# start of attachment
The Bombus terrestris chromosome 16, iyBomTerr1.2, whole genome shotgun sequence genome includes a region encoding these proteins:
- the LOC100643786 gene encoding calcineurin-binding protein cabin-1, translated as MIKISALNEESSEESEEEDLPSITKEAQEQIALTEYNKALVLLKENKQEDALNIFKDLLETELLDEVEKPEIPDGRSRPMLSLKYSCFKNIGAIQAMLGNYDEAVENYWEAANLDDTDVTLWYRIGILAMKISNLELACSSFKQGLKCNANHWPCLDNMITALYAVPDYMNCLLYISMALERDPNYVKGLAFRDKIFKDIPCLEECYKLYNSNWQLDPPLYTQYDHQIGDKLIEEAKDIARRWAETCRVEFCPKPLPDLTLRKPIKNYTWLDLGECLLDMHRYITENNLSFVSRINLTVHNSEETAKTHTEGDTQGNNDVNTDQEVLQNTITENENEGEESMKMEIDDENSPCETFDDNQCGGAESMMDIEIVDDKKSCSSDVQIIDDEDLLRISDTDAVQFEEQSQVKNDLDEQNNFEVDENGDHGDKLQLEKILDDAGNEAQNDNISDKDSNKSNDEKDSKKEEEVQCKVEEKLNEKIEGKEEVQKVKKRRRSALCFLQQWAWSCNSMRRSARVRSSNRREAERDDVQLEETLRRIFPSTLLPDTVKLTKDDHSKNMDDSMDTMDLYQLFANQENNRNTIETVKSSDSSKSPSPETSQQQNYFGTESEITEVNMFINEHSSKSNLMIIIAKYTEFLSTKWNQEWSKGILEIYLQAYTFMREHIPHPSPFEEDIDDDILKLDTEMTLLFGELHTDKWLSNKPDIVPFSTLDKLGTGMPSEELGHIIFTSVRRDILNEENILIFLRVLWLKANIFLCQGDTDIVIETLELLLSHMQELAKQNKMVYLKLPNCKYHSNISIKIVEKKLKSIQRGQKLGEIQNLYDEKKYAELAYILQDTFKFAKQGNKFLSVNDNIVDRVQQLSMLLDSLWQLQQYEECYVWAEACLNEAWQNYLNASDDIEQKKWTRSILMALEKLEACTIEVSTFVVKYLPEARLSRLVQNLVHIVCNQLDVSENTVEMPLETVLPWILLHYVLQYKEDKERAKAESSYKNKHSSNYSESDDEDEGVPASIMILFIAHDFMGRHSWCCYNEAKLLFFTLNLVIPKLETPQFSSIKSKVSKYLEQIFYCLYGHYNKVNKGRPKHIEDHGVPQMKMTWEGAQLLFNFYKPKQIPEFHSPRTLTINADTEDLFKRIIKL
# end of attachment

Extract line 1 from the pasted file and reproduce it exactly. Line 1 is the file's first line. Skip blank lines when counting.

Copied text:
The Bombus terrestris chromosome 16, iyBomTerr1.2, whole genome shotgun sequence genome includes a region encoding these proteins: